"Easy Aces" was, for most of its run, a fifteen minute comedy serial -- and was generally overshadowed by its many other competitors in that crowded genre. But it was as unique -- as *distinctive* -- in that field as a show could possibly be. "Easy Aces" had none of the morality-play melodrama of "Amos 'n' Andy," nor the warm-hearted rural nostalgia of "Lum and Abner," nor even the baroque absurdity of "Vic and Sade." Instead, Goodman and Jane Ace gave audiences a serial that owes its style to the screwball-comedy tradition of 1930s movies, to the works of comic-strip authors like Harry J. Tuthill ("The Bungle Family") and Sol Hess ("The Nebbs"), and to whimsical novelists like Thorne Smith ("Topper.") In its acerbic take on upper-middle-class life, "Easy Aces" is the closest radio ever came to a true comedy-of-manners.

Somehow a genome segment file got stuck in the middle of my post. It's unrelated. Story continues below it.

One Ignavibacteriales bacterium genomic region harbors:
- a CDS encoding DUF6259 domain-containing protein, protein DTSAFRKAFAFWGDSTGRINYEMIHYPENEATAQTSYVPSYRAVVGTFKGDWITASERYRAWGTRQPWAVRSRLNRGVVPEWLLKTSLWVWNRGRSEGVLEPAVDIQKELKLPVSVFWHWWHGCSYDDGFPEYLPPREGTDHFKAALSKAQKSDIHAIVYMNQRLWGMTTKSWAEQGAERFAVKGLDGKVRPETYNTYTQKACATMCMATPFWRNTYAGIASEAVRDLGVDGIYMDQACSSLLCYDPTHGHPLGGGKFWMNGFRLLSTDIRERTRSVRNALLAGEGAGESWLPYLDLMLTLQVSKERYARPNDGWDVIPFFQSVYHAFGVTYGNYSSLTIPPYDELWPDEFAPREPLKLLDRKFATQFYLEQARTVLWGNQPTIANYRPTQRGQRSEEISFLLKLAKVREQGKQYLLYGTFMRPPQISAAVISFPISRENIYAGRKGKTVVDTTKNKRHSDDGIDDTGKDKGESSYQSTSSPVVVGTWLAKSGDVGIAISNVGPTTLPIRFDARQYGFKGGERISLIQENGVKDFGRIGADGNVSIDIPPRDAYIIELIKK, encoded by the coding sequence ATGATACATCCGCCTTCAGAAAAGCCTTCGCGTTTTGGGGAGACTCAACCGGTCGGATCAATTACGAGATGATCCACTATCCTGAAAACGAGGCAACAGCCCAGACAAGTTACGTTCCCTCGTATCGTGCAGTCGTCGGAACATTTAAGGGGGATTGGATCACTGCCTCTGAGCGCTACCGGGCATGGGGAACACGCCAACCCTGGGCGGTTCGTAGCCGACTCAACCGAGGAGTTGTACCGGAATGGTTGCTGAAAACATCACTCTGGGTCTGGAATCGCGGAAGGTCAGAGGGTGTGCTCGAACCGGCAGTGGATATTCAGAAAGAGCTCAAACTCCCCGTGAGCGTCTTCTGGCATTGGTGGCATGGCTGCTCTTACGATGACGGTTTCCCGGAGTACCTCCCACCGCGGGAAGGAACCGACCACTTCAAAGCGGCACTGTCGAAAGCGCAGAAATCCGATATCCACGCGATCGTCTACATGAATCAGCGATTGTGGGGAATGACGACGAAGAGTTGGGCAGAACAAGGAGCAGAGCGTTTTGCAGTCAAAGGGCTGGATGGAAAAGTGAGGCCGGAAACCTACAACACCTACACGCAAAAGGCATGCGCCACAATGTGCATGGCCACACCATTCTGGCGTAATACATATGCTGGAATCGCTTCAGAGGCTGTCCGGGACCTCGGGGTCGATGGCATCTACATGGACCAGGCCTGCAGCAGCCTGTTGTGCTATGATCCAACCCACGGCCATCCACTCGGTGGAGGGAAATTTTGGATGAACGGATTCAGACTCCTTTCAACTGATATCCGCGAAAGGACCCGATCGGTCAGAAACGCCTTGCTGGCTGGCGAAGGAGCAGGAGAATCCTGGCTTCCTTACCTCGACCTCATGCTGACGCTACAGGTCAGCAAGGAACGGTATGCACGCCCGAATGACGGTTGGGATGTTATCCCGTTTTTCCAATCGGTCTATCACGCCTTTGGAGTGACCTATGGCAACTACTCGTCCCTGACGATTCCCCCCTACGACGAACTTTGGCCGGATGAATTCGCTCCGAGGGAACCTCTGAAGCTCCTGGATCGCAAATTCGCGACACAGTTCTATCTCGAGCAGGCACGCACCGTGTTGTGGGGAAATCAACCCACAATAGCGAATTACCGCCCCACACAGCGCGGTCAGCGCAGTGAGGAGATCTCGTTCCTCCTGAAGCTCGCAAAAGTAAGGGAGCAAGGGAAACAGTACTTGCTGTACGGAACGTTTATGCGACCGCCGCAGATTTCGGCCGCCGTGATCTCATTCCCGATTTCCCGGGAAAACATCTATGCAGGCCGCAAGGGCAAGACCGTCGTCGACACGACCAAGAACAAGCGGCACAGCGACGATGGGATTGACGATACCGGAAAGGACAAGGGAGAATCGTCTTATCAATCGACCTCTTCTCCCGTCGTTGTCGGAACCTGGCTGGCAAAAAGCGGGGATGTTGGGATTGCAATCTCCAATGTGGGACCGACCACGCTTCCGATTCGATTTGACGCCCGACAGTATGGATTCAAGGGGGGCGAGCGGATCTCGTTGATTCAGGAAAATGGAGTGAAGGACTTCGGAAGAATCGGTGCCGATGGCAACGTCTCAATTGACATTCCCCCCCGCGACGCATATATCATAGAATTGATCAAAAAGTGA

It's the story of Mr. Ace (his first name was never used), a typical 1930s white-collar type, and his gently-batty wife Jane -- who live in childless domestic harmony in a pleasant suburban bungalow. Ace is the straightest of straight men -- a serious-minded, middlebrow American who pays his bills on time, belongs to the Rotary Club, reads the newspaper from front to back every day, wears a collar and tie while mowing the lawn -- and can't, for the life of him, understand what makes his wife tick.
And that's understandable -- because Jane Ace lives in a world all her own. She's often described as an uptown version of Gracie Allen, but that's not quite right. Jane's dizziness is of a different sort than that of Gracie -- and it most often manifests itself in an almost Freudian misuse of the language.
"You can't judge a book by its lover."